Good news for those working to fight stereotypes: When asked to "draw a scientist," children today are more likely to draw a woman in that role than children were in the past, finds a meta-analysis in Child Development. The researchers analyzed 78 studies, with data collected over the past 50 years from more than 20,000 U.S. children and teenagers. In data collected in the 1960s and 1970s, less than 1 percent of children drew women scientists; among studies conducted from 1985 to 2016, that number was 28 percent. However, stereotypes still hold sway, and they become more pervasive as children get older—the researchers found that even today, teenagers are less likely to draw women scientists than young children are. DOI: 10.1111/cdev.13039
ADHD in the preschool brain
The brains of preschool-age children with attention-deficit hyperactivity disorder (ADHD) show significant structural differences compared with the brains of children without the condition, finds a study in the Journal of the International Neuropsychological Society. Researchers used high-resolution MRI scans to study the brains of 90 4- and 5-year-olds, 52 who had ADHD and 38 who did not. Preschoolers with ADHD had significantly reduced brain volume across regions of the cerebral cortex involved in attention and motor control, including the frontal, temporal and parietal lobes. In addition, children with more severe symptoms had larger reductions in cortical volume. DOI: 10.1017/S1355617718000103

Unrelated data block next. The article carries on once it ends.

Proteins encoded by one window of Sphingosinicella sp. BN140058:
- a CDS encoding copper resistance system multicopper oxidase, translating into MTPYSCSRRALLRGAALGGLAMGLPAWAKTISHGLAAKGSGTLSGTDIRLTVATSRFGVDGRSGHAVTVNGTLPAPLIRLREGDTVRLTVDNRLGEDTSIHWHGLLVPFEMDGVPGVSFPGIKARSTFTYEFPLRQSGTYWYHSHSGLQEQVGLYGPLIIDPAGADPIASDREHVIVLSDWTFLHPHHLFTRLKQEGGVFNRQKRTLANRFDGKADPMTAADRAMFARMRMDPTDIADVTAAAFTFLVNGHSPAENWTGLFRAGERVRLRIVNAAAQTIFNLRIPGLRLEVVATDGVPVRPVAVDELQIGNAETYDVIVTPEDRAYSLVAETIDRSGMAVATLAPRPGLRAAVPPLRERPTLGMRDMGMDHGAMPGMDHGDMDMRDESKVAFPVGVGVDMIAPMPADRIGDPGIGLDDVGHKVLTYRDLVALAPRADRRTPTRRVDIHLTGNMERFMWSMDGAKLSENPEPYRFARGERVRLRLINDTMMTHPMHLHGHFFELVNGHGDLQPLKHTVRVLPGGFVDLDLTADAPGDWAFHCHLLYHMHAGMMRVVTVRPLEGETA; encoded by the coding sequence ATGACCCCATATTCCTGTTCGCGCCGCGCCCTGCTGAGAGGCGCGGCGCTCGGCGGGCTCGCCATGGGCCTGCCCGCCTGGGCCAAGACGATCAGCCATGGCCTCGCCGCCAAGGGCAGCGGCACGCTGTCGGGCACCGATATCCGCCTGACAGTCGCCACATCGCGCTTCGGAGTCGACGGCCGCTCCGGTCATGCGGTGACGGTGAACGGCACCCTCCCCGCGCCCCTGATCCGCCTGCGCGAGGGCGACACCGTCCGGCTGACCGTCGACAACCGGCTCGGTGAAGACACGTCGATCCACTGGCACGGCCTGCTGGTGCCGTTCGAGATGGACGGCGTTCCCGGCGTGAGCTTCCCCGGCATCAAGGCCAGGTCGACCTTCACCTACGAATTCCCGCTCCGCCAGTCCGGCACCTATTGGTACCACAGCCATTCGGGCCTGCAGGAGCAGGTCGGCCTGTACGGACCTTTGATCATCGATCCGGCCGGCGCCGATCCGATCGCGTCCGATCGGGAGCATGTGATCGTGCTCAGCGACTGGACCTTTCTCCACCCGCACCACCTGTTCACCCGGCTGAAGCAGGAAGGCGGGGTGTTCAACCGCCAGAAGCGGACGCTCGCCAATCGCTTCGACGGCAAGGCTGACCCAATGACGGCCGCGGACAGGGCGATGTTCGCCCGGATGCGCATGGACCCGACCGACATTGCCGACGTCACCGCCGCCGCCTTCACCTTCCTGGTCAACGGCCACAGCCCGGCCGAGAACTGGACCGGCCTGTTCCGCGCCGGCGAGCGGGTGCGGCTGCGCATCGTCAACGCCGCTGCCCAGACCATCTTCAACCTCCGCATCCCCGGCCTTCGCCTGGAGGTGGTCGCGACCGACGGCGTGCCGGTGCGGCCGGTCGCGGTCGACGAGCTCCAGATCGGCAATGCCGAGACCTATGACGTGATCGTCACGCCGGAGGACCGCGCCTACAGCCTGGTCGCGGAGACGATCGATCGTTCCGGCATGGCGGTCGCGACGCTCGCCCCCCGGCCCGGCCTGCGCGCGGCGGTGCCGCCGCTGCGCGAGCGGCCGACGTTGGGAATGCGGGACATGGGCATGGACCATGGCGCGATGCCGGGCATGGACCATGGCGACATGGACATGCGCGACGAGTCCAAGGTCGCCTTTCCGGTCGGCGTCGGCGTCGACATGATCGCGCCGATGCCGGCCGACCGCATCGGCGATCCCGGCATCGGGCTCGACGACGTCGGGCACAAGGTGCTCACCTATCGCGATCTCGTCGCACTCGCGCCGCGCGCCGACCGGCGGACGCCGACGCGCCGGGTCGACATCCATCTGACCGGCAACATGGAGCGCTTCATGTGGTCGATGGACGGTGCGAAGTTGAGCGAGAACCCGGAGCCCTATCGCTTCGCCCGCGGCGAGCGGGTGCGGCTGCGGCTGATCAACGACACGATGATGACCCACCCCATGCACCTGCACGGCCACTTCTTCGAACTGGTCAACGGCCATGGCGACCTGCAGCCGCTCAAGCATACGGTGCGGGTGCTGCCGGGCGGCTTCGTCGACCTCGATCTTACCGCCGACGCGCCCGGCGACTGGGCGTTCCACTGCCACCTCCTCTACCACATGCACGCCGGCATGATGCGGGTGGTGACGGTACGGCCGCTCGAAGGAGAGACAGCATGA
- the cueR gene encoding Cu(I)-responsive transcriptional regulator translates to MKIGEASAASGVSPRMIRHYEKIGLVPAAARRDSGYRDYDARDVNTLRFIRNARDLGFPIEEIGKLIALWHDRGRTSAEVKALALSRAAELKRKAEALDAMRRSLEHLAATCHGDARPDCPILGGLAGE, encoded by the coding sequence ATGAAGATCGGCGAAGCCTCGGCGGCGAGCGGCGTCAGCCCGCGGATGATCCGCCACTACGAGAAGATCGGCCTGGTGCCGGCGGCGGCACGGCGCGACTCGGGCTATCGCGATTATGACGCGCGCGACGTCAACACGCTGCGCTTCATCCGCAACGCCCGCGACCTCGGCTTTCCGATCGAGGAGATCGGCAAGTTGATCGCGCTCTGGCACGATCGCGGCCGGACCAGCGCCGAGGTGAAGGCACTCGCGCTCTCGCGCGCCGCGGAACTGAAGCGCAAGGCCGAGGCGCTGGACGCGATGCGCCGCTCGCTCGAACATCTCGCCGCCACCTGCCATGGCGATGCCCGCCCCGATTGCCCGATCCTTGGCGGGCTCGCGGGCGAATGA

Red with anger (or happiness)
Subtle changes in facial coloring can telegraph our emotions to other people, even when we aren't giving obvious signals like smiling or frowning, suggests research in the Proceedings of the National Academy of Sciences. Researchers used a computer program to analyze hundreds of facial expressions of emotion and found that each emotion produced unique color patterns on the face. Then, the researchers superimposed the emotional color patterns on pictures of faces with neutral expressions. Participants shown those pictures of neutral faces were able to identify the correct emotion from just the color pattern at a rate greater than chance—they could identify happiness about 70 percent of the time, anger about 65 percent of the time and sadness about 75 percent of the time. DOI: 10.1073/pnas.1716084115